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I downloaded the Kindle version of The Goldfinch by Donna Tartt a few weeks ago to read on the train on my road trip. I had really enjoyed Tartt’s writing style in The Secret History with the vivid characters and captivating plot. It was the kind of writing that you stay up all night for and remember for years to come to poetic lyrical nature of it all. And so I went into reading The Goldfinch expecting something along those lines.

 

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Also check out this video on Mira’s transition into the world of Soap Operas in Pakistan.

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I started my education at Wellesley College with ambitious plans to be the next Cokie Roberts, or perhaps even Barbara Walters!  At Wellesley we all seemed to mold our careers in the footsteps of a select few famous alumnae and those ended up being my selections.  Despite offering a complete liberal arts education, it often seemed like your (successful and ambitious) career options were depressingly scarce.  Most of my classmates seemed to lean towards Hillary or Madeline and immediately moved to Washington, D.C. soon after graduating.  Me? Right after graduating I was still bent on becoming a renowned journalist and so I uprooted myself and moved to New York City with A Plan.

But, I soon found myself not liking The Plan.  I didn’t like my job as a junior reporter, I didn’t like my work environment, and my extracurriculars didn’t provide adequate distraction.  And so I decided to change course.  A friend (an Olin graduate, interesting enough) referred me and helped me get my first job in tech at a company called HubSpot.  I started as a Support Engineer and helped provide customer phone support on the HubSpot product.  

And while this wasn’t exactly using my Sociology degree, I would say that Wellesley prepared me to adapt to anything thrown my way.  I could tell you that it was my experience serving as Tech Director of WZLY or that the single Computer Science course that I took while at Wellesley was what set me up for success.  But honestly, I think it’s something more nebulous than that.  Because while those things look good on paper, they don’t really do anything for you in an interview.  Instead, I’d stay it was the implicit sense of confidence and the excitement to learn that Wellesley instilled in me from the very beginning.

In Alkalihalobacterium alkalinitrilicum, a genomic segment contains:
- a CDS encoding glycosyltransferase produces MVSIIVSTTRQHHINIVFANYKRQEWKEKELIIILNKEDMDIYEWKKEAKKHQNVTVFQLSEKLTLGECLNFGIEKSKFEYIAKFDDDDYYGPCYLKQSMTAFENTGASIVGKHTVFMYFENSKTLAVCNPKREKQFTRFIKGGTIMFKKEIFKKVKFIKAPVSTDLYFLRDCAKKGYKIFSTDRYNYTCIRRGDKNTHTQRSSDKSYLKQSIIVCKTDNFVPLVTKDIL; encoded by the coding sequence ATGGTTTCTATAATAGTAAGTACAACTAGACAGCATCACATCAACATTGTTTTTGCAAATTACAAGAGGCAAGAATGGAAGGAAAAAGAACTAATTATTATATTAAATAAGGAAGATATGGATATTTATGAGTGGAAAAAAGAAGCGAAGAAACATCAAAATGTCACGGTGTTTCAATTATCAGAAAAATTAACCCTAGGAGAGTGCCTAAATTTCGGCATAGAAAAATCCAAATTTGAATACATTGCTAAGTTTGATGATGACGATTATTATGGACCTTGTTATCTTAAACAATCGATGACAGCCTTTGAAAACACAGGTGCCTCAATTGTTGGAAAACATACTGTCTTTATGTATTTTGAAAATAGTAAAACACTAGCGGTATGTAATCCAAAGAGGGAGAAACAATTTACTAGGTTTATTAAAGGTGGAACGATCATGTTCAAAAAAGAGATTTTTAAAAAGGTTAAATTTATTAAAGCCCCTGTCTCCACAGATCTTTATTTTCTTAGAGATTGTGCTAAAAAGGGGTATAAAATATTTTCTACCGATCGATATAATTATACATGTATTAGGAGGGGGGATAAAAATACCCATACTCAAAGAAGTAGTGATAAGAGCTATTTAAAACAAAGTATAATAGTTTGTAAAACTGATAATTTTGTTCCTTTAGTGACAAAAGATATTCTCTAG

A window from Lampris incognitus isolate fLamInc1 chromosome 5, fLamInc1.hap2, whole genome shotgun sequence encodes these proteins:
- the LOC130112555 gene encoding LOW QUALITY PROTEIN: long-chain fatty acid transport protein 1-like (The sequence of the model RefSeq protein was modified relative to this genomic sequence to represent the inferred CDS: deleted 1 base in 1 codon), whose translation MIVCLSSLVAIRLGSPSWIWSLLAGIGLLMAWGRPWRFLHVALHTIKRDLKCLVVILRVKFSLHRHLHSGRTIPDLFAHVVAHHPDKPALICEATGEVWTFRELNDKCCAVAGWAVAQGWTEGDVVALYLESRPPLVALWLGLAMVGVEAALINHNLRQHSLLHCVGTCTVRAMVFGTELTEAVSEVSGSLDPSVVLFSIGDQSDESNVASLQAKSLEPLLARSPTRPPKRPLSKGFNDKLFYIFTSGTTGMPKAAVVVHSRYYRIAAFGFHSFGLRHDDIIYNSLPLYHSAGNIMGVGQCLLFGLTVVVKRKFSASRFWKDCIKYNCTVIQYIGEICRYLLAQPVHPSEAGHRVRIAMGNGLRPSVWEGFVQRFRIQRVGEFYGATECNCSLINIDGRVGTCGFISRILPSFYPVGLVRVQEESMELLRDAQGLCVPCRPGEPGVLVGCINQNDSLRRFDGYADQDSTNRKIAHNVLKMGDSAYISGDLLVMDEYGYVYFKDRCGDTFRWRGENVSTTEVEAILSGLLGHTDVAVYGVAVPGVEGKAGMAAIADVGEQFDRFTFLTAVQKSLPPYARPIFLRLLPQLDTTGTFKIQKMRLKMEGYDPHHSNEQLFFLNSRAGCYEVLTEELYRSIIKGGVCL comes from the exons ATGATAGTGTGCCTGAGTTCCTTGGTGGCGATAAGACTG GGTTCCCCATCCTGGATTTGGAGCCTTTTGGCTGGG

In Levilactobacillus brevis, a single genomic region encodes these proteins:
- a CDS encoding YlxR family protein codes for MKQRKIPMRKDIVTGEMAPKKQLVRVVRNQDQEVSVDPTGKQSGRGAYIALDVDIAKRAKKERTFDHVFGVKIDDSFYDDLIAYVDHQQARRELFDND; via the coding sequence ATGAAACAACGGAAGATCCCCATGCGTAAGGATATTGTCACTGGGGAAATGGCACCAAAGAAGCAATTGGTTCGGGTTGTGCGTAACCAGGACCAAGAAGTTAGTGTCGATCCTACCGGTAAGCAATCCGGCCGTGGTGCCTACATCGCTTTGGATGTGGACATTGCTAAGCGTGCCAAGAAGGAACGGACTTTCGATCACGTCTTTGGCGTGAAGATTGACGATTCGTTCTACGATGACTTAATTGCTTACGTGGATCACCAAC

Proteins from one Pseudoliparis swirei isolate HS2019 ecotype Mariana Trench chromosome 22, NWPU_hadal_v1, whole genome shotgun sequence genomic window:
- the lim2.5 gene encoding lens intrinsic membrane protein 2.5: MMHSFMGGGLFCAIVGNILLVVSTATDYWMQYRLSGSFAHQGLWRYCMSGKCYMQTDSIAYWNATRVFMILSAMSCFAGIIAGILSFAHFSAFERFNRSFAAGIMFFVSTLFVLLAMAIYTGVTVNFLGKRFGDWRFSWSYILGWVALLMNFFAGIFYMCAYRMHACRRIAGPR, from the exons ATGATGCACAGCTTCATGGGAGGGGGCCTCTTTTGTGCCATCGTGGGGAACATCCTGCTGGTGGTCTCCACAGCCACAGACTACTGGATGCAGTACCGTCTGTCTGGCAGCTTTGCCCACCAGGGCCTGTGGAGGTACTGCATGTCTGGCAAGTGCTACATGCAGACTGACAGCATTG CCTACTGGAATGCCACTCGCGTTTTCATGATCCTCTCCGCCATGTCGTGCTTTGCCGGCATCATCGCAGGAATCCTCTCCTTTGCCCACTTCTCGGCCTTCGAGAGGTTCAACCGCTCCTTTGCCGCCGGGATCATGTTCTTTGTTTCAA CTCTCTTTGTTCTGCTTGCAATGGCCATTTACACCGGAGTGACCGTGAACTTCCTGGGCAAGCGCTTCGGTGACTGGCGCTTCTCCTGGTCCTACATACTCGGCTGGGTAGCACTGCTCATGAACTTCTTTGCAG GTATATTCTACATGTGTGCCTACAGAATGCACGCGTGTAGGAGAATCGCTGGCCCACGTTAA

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If you’re like me, you’ve been glued to, infuriated, and/or perplexed by the news coming out of Ferguson.  In addition to tracking the details of the story, I have been paying close attention to the buzzwords, images, and rhetoric that has been trending on Twitter, out in the streets, and in the media over the last week and a half. One word that seems to have gained traction is “peace.” I spent all four of my undergraduate years studying this term, all two of my grad school years meditating on the concept, and all 5+ years of my professional life trying to identify and support the conditions for peace in a wide variety of settings. In other words— peace is personal for me, so forgive me in advance for my rant.

Throughout parks and streets around the country, on T-Shirts and hand-made signs, on Twitter and Instagram— protesters are chanting “No justice, no peace,” a conditional statement whose usage dates back to the aftermath of several incidents of racial violence that took place around the US in the late 1980s. This simple statement means what it says and says what it means; if you cannot provide us with justice, then there cannot be and will not be a guarantee of peace.

Federal and local authorities are calling for peace in the streets of Ferguson. They’ve grown weary of the shouting and reporting, the palpable disdain for law enforcement officials, the looming threat of violence. President Obama has emphasized the importance of regaining ”peace and calm in Ferguson.” Attorney General Eric Holder echoed the President’s sentiments by encouraging protesters to cooperate with investigators and local officials, which will be “critical to keeping the peace.”